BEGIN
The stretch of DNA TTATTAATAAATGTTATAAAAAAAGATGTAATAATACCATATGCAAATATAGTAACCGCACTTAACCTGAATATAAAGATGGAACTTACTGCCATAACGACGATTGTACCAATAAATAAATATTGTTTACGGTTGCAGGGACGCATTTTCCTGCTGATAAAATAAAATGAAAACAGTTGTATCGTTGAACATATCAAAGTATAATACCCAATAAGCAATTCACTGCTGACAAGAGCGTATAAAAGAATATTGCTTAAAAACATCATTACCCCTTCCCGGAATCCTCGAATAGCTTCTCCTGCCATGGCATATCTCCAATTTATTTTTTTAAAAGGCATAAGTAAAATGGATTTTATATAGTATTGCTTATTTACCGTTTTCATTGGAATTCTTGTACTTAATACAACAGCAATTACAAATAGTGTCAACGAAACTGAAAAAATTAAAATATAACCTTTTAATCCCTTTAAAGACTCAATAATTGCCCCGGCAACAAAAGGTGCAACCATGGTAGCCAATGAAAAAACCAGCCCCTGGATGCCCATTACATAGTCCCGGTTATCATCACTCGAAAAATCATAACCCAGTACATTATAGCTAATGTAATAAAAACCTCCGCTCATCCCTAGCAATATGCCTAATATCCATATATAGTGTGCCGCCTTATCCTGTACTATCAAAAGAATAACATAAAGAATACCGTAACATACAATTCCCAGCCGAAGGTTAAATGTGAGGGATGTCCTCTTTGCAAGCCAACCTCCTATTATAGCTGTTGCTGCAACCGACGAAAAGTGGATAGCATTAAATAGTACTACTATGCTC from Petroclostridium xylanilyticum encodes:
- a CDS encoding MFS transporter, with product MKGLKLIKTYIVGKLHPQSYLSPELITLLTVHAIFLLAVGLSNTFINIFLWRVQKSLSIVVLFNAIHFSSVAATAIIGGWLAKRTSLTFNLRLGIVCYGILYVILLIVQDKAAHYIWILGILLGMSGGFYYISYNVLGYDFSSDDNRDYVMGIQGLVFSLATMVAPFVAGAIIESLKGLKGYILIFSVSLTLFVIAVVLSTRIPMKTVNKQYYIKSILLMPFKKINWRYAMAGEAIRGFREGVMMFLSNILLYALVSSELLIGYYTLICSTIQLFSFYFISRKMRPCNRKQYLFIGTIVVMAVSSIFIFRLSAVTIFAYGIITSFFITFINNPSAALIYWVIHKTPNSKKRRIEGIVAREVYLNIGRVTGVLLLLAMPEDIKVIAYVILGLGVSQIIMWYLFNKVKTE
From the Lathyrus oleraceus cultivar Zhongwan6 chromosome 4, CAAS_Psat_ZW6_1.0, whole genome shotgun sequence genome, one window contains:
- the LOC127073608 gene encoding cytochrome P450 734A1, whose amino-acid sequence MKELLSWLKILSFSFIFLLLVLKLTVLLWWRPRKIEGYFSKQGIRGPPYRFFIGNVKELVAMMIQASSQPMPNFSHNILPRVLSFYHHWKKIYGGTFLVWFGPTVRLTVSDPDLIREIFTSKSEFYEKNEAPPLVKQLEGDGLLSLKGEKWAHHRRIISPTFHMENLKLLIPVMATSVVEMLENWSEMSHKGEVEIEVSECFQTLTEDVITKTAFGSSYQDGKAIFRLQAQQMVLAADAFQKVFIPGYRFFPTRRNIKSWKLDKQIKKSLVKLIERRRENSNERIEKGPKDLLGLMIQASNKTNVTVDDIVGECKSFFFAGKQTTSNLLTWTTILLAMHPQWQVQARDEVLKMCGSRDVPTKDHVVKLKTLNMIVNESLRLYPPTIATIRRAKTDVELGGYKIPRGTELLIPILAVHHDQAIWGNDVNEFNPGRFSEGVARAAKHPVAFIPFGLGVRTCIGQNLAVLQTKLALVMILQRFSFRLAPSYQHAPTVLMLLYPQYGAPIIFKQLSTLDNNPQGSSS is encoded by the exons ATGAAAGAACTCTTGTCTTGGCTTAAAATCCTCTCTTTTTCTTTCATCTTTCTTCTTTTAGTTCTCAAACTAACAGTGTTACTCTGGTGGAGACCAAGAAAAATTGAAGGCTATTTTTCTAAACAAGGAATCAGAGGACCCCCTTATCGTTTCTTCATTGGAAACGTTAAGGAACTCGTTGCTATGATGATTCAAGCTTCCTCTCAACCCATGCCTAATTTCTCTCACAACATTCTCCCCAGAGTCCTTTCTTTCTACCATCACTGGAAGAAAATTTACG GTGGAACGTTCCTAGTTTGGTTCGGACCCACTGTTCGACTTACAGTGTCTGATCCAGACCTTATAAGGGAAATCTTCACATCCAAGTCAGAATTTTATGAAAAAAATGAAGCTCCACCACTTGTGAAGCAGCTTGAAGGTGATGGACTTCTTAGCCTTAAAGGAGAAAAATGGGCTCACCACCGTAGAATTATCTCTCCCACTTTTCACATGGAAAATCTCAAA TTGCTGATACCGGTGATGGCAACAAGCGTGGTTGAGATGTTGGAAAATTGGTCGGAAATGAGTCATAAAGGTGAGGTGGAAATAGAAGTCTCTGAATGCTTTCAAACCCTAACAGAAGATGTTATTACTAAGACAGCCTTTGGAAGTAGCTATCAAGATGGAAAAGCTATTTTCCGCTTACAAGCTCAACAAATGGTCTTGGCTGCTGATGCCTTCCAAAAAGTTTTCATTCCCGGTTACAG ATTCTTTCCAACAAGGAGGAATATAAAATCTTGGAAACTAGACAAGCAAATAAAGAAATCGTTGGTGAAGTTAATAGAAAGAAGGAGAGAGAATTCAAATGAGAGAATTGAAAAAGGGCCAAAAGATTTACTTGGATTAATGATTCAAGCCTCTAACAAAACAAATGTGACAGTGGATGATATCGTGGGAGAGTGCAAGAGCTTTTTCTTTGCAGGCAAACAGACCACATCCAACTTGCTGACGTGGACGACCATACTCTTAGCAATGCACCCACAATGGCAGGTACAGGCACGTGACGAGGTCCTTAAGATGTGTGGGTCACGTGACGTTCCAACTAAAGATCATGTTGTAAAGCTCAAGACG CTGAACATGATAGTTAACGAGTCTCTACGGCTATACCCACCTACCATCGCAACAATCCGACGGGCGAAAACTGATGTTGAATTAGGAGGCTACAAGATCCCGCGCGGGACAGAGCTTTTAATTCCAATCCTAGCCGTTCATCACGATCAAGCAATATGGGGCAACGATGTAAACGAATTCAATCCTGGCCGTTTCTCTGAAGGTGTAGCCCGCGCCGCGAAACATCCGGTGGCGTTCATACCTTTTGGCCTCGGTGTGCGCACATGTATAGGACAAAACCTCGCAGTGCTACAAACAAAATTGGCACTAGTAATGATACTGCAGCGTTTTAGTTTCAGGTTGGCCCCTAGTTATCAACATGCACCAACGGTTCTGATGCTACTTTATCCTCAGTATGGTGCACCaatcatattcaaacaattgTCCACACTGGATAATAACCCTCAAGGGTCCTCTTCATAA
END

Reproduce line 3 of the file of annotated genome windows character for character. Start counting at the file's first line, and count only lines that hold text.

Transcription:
From the Lathyrus oleraceus cultivar Zhongwan6 chromosome 4, CAAS_Psat_ZW6_1.0, whole genome shotgun sequence genome, one window contains: